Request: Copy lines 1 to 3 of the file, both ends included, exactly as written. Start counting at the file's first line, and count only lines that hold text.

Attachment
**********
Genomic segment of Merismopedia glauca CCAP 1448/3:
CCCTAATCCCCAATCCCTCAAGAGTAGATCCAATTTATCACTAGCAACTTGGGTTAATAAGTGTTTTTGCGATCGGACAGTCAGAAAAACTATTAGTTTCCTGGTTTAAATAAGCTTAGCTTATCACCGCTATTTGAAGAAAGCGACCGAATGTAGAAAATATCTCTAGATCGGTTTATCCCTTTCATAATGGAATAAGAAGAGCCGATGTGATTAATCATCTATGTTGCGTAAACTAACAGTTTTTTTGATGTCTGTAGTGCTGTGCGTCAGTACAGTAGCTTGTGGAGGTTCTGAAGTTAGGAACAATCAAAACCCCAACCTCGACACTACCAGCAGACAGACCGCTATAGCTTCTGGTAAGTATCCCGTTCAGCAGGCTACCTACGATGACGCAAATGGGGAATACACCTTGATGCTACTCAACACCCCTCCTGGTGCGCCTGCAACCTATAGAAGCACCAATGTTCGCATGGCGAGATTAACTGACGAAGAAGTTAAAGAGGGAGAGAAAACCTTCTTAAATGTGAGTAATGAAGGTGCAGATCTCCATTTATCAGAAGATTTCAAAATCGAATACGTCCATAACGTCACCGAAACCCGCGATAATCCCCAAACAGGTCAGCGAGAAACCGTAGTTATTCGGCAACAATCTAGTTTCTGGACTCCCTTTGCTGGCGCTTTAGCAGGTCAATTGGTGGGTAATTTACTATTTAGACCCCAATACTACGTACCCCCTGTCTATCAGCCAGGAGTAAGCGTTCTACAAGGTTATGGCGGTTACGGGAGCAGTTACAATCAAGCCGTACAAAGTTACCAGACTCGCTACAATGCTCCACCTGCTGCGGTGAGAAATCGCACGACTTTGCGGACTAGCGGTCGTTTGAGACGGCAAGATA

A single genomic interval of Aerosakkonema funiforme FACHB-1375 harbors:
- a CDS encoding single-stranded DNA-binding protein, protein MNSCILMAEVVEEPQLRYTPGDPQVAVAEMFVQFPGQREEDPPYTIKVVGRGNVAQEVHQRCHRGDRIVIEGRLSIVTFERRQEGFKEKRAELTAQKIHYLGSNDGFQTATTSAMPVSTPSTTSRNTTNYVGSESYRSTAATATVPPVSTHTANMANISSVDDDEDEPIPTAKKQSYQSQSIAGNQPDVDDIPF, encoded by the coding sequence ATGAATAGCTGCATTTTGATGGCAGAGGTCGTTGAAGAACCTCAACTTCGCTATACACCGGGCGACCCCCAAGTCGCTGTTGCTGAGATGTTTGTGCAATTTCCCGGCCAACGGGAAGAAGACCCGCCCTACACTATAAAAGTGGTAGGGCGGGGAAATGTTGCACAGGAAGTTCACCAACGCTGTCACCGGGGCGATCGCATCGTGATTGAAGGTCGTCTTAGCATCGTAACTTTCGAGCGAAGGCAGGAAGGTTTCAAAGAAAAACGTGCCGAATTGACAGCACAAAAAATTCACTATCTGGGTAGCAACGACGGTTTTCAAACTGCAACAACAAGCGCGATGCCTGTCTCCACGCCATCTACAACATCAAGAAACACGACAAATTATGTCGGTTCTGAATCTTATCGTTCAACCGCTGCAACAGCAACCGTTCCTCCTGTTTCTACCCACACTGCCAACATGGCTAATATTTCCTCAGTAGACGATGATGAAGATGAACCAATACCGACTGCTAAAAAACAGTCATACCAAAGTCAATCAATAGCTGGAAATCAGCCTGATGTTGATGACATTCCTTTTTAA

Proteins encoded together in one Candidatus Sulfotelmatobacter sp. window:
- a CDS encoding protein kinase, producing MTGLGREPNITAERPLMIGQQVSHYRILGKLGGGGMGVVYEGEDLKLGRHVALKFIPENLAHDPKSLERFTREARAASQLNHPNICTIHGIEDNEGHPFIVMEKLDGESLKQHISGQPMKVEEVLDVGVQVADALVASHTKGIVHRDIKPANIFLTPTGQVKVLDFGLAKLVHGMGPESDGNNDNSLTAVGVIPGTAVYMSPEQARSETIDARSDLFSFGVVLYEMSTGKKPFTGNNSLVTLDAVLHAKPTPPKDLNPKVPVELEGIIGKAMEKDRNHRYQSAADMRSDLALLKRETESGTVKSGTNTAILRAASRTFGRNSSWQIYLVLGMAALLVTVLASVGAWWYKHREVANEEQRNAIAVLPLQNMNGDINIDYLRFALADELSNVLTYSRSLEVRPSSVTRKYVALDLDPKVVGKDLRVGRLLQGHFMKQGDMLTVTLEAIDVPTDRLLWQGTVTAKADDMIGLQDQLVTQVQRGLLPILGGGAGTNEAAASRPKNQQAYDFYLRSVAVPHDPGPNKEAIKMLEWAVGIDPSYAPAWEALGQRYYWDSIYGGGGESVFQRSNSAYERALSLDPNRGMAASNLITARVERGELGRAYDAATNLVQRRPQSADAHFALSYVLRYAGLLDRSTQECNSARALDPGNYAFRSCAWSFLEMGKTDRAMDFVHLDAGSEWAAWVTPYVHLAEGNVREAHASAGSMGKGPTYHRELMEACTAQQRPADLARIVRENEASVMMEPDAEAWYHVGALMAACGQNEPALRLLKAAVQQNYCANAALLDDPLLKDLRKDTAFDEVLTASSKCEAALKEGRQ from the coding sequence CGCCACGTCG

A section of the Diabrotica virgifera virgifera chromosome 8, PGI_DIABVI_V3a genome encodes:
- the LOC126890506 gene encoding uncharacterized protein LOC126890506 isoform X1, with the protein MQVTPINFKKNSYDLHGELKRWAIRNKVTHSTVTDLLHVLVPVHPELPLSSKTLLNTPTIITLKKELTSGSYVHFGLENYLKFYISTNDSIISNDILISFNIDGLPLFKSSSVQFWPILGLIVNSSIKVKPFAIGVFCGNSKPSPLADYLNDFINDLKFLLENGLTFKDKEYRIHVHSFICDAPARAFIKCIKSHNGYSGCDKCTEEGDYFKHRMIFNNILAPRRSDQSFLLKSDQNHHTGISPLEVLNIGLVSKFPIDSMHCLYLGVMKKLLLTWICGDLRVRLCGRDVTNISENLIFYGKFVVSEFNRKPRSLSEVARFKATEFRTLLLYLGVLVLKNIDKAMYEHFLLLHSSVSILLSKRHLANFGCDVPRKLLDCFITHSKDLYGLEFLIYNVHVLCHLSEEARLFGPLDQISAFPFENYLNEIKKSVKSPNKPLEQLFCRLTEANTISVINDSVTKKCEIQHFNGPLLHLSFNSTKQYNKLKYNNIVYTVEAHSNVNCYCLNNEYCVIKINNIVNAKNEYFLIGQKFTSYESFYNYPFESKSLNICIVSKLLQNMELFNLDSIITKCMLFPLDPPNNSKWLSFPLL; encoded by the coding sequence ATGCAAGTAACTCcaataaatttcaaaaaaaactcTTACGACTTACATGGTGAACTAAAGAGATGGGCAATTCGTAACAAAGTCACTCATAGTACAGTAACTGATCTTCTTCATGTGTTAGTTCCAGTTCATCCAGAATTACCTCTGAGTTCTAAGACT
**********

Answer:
Genomic segment of Merismopedia glauca CCAP 1448/3:
CCCTAATCCCCAATCCCTCAAGAGTAGATCCAATTTATCACTAGCAACTTGGGTTAATAAGTGTTTTTGCGATCGGACAGTCAGAAAAACTATTAGTTTCCTGGTTTAAATAAGCTTAGCTTATCACCGCTATTTGAAGAAAGCGACCGAATGTAGAAAATATCTCTAGATCGGTTTATCCCTTTCATAATGGAATAAGAAGAGCCGATGTGATTAATCATCTATGTTGCGTAAACTAACAGTTTTTTTGATGTCTGTAGTGCTGTGCGTCAGTACAGTAGCTTGTGGAGGTTCTGAAGTTAGGAACAATCAAAACCCCAACCTCGACACTACCAGCAGACAGACCGCTATAGCTTCTGGTAAGTATCCCGTTCAGCAGGCTACCTACGATGACGCAAATGGGGAATACACCTTGATGCTACTCAACACCCCTCCTGGTGCGCCTGCAACCTATAGAAGCACCAATGTTCGCATGGCGAGATTAACTGACGAAGAAGTTAAAGAGGGAGAGAAAACCTTCTTAAATGTGAGTAATGAAGGTGCAGATCTCCATTTATCAGAAGATTTCAAAATCGAATACGTCCATAACGTCACCGAAACCCGCGATAATCCCCAAACAGGTCAGCGAGAAACCGTAGTTATTCGGCAACAATCTAGTTTCTGGACTCCCTTTGCTGGCGCTTTAGCAGGTCAATTGGTGGGTAATTTACTATTTAGACCCCAATACTACGTACCCCCTGTCTATCAGCCAGGAGTAAGCGTTCTACAAGGTTATGGCGGTTACGGGAGCAGTTACAATCAAGCCGTACAAAGTTACCAGACTCGCTACAATGCTCCACCTGCTGCGGTGAGAAATCGCACGACTTTGCGGACTAGCGGTCGTTTGAGACGGCAAGATA

A single genomic interval of Aerosakkonema funiforme FACHB-1375 harbors: